- The Washington Times - Monday, February 9, 2004

Sen. John Kerry has proved that he can be a national candidate, but in today’s presidential primaries in Virginia and Tennessee he needs to prove that he can be a regional candidate as well.

The Massachusetts Democrat has won primaries and caucuses in the Northeast, the Northwest, the Southwest and the Midwest, but he has not shown he can win in the South — something that is critical for the eventual nominee.

That looks likely to change today.

The latest Zogby tracking polls have Mr. Kerry winning 47 percent of support in Virginia and 45 percent of support in Tennessee — well ahead of Sen. John Edwards of North Carolina, who has 24 percent and 21 percent support in those states, respectively, and Wesley Clark, a retired Army general who has 11 percent and 19 percent support, respectively.

Meanwhile, former Vermont Gov. Howard Dean, who is ignoring today’s primaries, has changed his mind about needing to win in Wisconsin’s primary next week.

“It’s not going to be the end of the line,” he said yesterday in an interview with local television stations in Wisconsin.

But just last week, Mr. Dean, in a memo to supporters, had said his chances all came down to Wisconsin.

“We must win Wisconsin,” he wrote in a plea for contributions. “A win there will carry us to the big states of March 2 and narrow the field to two candidates. Anything less will put us out of this race.”

Mr. Dean has not won any of the first 12 nomination contests, but told reporters his supporters had persuaded him to stay in the race even if he continues to lose.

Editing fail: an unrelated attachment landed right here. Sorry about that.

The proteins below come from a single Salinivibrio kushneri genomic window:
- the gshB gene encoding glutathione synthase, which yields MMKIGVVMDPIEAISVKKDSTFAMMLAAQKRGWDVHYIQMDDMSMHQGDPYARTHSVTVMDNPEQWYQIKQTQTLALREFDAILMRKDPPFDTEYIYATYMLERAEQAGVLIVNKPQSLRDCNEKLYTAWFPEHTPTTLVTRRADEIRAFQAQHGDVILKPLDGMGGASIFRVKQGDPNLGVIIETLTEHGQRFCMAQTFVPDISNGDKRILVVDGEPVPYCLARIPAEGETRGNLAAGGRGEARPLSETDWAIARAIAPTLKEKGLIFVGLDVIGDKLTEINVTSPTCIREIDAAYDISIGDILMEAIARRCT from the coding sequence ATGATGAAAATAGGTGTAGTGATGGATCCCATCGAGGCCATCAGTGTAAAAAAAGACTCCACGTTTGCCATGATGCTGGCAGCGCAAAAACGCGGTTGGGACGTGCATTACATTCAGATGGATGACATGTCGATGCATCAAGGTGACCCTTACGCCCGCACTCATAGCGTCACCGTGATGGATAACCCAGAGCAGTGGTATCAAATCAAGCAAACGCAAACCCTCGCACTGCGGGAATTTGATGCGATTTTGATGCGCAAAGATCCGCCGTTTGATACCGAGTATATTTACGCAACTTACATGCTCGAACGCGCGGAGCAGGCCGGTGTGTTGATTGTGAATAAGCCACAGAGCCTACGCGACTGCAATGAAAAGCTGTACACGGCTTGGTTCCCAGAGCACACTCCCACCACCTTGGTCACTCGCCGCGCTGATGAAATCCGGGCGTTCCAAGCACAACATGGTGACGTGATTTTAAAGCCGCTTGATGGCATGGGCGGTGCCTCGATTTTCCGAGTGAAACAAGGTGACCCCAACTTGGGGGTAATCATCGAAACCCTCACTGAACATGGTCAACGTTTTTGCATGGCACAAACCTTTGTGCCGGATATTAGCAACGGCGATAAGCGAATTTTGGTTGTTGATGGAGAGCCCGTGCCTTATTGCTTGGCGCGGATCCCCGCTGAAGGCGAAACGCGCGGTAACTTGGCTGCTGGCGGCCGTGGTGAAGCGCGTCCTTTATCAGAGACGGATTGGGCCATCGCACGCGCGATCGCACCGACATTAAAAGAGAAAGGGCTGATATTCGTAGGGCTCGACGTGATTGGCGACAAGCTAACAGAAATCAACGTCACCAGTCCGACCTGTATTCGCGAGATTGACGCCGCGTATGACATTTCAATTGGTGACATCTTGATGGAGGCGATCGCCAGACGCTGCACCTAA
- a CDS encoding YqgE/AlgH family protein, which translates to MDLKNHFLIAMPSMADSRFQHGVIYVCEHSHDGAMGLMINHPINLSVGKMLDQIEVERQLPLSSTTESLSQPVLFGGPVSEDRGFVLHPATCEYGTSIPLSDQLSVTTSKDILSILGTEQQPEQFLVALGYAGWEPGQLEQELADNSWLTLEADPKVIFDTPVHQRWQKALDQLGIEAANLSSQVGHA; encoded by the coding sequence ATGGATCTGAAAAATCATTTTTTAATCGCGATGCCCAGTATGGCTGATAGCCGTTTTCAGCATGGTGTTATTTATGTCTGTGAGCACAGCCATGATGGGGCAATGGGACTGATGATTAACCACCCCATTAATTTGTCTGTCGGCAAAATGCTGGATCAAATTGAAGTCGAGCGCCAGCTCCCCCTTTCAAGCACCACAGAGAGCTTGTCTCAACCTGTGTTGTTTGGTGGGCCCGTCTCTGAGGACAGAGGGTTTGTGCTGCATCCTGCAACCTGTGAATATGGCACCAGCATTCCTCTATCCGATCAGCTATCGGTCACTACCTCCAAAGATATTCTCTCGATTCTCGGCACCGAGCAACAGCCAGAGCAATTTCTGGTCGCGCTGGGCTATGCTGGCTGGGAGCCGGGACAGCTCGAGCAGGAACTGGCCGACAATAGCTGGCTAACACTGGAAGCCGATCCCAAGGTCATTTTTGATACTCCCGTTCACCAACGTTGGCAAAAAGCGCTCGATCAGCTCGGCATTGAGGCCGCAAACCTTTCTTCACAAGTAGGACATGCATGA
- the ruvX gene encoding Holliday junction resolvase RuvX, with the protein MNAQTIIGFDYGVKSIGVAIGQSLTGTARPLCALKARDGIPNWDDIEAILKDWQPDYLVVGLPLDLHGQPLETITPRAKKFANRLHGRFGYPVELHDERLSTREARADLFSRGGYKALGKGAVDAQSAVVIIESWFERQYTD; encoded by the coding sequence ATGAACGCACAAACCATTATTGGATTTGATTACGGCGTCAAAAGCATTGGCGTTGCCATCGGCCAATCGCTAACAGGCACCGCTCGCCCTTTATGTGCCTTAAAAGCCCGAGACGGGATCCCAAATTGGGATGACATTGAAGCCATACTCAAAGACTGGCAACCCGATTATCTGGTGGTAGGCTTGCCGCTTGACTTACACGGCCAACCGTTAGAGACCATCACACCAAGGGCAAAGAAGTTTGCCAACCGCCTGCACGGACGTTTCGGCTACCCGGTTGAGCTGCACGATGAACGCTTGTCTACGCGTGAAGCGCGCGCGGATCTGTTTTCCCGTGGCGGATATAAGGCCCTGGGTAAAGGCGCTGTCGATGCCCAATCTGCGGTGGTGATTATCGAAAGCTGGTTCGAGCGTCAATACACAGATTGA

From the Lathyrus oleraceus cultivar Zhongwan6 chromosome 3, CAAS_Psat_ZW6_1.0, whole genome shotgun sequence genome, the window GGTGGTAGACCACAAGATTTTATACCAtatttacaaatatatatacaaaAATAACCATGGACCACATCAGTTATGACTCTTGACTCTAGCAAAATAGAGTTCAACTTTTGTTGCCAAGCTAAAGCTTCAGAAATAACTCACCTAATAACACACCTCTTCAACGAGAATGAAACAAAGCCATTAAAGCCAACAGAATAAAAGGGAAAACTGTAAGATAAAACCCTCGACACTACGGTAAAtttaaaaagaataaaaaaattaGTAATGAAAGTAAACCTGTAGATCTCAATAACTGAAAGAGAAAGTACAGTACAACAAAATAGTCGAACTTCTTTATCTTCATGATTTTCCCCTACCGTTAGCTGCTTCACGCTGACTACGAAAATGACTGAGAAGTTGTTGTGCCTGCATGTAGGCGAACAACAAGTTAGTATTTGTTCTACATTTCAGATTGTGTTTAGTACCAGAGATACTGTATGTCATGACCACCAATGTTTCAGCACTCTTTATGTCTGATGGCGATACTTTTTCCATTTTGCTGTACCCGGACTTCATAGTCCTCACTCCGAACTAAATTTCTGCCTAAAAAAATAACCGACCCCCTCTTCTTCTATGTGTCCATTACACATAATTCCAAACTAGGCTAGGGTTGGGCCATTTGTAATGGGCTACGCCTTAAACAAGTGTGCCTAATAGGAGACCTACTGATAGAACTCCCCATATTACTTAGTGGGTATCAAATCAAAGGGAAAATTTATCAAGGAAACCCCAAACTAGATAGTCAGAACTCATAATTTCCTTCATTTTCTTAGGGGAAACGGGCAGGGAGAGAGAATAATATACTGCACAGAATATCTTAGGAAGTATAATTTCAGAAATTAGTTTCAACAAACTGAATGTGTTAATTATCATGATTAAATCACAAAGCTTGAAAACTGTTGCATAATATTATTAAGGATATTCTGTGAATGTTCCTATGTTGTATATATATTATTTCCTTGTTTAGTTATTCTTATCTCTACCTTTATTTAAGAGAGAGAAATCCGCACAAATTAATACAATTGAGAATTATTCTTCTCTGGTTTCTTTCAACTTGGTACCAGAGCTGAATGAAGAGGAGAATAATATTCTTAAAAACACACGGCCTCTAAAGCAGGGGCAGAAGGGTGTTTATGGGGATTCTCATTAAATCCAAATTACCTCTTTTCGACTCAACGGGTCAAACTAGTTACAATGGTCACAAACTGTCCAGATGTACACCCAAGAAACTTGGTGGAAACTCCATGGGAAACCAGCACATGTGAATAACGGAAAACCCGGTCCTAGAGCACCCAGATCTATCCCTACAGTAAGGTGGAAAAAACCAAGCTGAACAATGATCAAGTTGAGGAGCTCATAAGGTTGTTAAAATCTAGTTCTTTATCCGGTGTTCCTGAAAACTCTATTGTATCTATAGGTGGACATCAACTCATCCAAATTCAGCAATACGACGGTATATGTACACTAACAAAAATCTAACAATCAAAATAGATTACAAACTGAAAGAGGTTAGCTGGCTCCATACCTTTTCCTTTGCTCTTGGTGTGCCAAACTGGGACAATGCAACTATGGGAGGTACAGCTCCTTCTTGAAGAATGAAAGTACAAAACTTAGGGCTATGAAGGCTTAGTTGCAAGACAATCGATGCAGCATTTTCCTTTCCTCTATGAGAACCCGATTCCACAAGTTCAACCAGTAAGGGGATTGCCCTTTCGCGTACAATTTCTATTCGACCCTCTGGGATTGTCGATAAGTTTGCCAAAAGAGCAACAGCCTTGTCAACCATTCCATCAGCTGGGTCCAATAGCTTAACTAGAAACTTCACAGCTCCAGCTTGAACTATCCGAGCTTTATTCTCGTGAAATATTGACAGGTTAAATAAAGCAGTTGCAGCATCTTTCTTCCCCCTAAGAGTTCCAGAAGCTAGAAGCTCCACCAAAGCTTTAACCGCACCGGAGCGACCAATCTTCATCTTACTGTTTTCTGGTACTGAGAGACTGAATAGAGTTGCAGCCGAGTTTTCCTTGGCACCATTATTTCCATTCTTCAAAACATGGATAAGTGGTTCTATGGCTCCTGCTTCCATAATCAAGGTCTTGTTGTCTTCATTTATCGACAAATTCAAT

Mr. Clark and Mr. Edwards have both won states — Mr. Clark won Oklahoma and Mr. Edwards won South Carolina last week.

But both men are preparing for Mr. Kerry’s victories today and are fighting for strong enough showings in the two states to keep their campaigns viable.

“What I want to do is finish in the top two here in Virginia, finish in the top two in Tennessee,” Mr. Edwards said in Norfolk yesterday. “Then we go on to Wisconsin.”

For his part, Mr. Kerry, campaigning in Virginia, ignored his rivals and focused solely on defeating President Bush.

“You are choosing tomorrow not just a president of the United States,” Mr. Kerry said at a rally in Roanoke yesterday. “You have the privilege of having an impact on the lives of people all over this planet because you are choosing a leader of the free world.”

One Edwards supporter said the strength of Mr. Kerry’s showing in Virginia will depend on the level of turnout in Northern Virginia.

David “Mudcat” Saunders, a pro-Edwards Democratic strategist bent on winning back the South for the Democratic Party, said in rural Virginia, “Johnny will take a wire brush to John Kerry.”

He said winning Northern Virginia says nothing about the ability to win the Southern vote: “Northern Virginia is a Boston suburb.”

Meanwhile, the Rev. Al Sharpton and Rep. Dennis J. Kucinich of Ohio both continue their campaigns.

Yesterday, Mr. Kucinich said his third-place showings over the weekend in the Washington and Maine caucuses deserve more attention.

“Dennis Kucinich has begun a strong surge in the race for the Democratic nomination,” his campaign announced in an e-mail to supporters. “He is in this race to the end. The time has come for the national media to get wise to this, and at a minimum, to begin reporting basic facts with accuracy and integrity.”

He won 8 percent of the vote in Washington, behind Mr. Kerry’s 48 percent and Mr. Dean’s 30 percent. And in Maine, he won 13 percent of the vote, while Mr. Kerry won 46 percent and Mr. Dean won 26 percent.

Charles Hurt contributed to this article, which is based in part on wire service reports.

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